Pretransplant Immunization Recommendations and Controversies
The American Society of Transplantation and the Infectious Diseases Society of America have both published recommendations that “solid organ transplant candidates receive all age-appropriate vaccines based on the CDC’s annual schedule for immunocompetent persons.”21,22 Furthermore, the Infectious Diseases Society of America states that “solid-organ transplant candidates who are aged 6–11 months can receive the MMR vaccine and the varicella vaccine in an accelerated fashion (before their first birthday) if transplantation is not anticipated within 4 weeks”21 (Figure 3). Despite these recommendations for vaccination pretransplant, under-immunization remains a major problem in the transplant population with the majority of transplant recipients under-immunized for age-appropriate immunizations at the time of transplant. In a recent multicenter study of patients from 34 pediatric liver transplant centers across North America, <30% of transplant recipients were up-to-date on age-appropriate immunizations at the time of transplant. This study also demonstrated that published accelerated vaccine schedules allowing for early administration of live vaccines pretransplant are not being utilized. Of 52 children transplanted at 6–11 months of age and eligible for accelerated live vaccines, only 15% had received a varicella immunization and only 25% had received the MMR vaccine before transplant.3 Surprisingly, immunization rates in pediatric transplant recipients, who are at high risk for infection given life-long immunosuppression, were significantly lower than immunization rates in the overall general pediatric population.3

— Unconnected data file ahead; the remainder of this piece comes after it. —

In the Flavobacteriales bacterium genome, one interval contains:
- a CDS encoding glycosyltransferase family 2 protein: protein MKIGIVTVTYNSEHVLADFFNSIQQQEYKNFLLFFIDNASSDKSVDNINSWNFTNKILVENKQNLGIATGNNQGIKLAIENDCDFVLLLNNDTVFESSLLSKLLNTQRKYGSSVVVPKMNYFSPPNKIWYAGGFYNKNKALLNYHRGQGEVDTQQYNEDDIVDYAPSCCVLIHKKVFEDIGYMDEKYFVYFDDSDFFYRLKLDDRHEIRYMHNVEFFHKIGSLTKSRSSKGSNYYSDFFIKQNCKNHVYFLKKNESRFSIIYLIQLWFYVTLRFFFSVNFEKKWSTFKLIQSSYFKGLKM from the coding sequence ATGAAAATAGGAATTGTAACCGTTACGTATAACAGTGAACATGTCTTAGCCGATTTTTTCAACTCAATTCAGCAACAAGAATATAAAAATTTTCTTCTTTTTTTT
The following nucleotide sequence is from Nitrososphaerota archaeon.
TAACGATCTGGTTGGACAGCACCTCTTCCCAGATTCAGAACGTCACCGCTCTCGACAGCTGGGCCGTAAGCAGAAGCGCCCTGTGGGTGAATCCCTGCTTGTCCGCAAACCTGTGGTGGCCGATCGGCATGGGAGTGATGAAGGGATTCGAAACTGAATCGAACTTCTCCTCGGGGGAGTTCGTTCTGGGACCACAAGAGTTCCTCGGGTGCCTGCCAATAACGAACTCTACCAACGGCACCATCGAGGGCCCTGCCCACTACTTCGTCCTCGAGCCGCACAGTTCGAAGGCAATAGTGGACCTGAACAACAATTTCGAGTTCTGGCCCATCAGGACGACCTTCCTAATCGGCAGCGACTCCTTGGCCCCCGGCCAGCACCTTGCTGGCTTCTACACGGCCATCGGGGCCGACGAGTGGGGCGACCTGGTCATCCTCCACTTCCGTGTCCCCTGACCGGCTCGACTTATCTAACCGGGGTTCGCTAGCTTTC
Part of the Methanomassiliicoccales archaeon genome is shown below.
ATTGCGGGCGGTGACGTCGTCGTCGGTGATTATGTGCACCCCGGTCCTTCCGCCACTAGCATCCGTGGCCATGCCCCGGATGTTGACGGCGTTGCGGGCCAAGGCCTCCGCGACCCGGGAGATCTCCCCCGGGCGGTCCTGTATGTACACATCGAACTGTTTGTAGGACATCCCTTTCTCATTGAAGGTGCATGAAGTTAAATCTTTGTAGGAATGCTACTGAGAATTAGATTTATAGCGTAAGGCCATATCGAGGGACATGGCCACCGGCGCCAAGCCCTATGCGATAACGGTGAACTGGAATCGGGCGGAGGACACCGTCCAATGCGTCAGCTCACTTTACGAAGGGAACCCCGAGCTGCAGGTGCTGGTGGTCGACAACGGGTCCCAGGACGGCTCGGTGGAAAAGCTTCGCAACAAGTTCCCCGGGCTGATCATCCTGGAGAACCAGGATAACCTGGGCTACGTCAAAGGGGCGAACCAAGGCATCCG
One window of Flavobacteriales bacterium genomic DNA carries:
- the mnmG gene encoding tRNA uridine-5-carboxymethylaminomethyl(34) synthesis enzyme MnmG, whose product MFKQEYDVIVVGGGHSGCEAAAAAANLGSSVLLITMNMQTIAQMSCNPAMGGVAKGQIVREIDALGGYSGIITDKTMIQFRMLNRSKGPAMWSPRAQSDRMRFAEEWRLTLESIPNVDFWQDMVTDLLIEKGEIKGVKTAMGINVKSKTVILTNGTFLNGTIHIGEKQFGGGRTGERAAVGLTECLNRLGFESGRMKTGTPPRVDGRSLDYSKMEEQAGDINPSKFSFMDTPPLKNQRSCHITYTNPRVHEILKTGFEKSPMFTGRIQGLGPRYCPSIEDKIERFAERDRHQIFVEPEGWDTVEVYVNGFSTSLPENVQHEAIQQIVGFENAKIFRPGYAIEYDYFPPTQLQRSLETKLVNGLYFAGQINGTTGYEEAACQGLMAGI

It is crucial for immunizations to occur pretransplant for several reasons. First, immunosuppression greatly increases the risk of vaccine-preventable infections, as detailed above. Second, vaccines are more immunogenic before immunosuppressive therapies are initiated posttransplant.23 Third, administration of vaccines pretransplant increases the immunogenicity of vaccines posttransplant.24,25 Finally, live vaccines are not routinely recommended posttransplant due to the risk of causing vaccine strain-related disease in an immunocompromised host (although there are certain centers that are allowing this in certain patients on low-dose immunosuppression).21 Consequently, administration of live-vaccines pretransplant is the only way to attempt to offer protection from acquiring measles, mumps, rubella, and varicella posttransplant.